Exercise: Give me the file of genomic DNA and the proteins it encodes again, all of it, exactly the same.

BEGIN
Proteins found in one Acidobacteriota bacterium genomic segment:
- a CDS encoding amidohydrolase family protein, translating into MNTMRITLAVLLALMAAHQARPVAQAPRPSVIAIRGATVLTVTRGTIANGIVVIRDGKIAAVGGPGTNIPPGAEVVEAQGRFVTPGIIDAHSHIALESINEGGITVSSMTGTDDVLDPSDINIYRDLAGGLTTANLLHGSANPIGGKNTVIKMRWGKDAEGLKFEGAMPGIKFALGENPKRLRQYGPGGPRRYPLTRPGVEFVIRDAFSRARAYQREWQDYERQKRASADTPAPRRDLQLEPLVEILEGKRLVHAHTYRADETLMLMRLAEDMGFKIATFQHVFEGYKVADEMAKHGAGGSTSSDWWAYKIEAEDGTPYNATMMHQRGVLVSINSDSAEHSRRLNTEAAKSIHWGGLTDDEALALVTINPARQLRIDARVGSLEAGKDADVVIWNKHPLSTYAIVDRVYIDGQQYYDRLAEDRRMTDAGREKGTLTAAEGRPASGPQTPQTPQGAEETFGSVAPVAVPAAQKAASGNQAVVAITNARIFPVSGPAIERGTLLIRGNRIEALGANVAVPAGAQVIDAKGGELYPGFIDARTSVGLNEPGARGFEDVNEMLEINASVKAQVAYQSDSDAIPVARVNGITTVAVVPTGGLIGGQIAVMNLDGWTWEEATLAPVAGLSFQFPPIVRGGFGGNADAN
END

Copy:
Proteins found in one Acidobacteriota bacterium genomic segment:
- a CDS encoding amidohydrolase family protein, translating into MNTMRITLAVLLALMAAHQARPVAQAPRPSVIAIRGATVLTVTRGTIANGIVVIRDGKIAAVGGPGTNIPPGAEVVEAQGRFVTPGIIDAHSHIALESINEGGITVSSMTGTDDVLDPSDINIYRDLAGGLTTANLLHGSANPIGGKNTVIKMRWGKDAEGLKFEGAMPGIKFALGENPKRLRQYGPGGPRRYPLTRPGVEFVIRDAFSRARAYQREWQDYERQKRASADTPAPRRDLQLEPLVEILEGKRLVHAHTYRADETLMLMRLAEDMGFKIATFQHVFEGYKVADEMAKHGAGGSTSSDWWAYKIEAEDGTPYNATMMHQRGVLVSINSDSAEHSRRLNTEAAKSIHWGGLTDDEALALVTINPARQLRIDARVGSLEAGKDADVVIWNKHPLSTYAIVDRVYIDGQQYYDRLAEDRRMTDAGREKGTLTAAEGRPASGPQTPQTPQGAEETFGSVAPVAVPAAQKAASGNQAVVAITNARIFPVSGPAIERGTLLIRGNRIEALGANVAVPAGAQVIDAKGGELYPGFIDARTSVGLNEPGARGFEDVNEMLEINASVKAQVAYQSDSDAIPVARVNGITTVAVVPTGGLIGGQIAVMNLDGWTWEEATLAPVAGLSFQFPPIVRGGFGGNADAN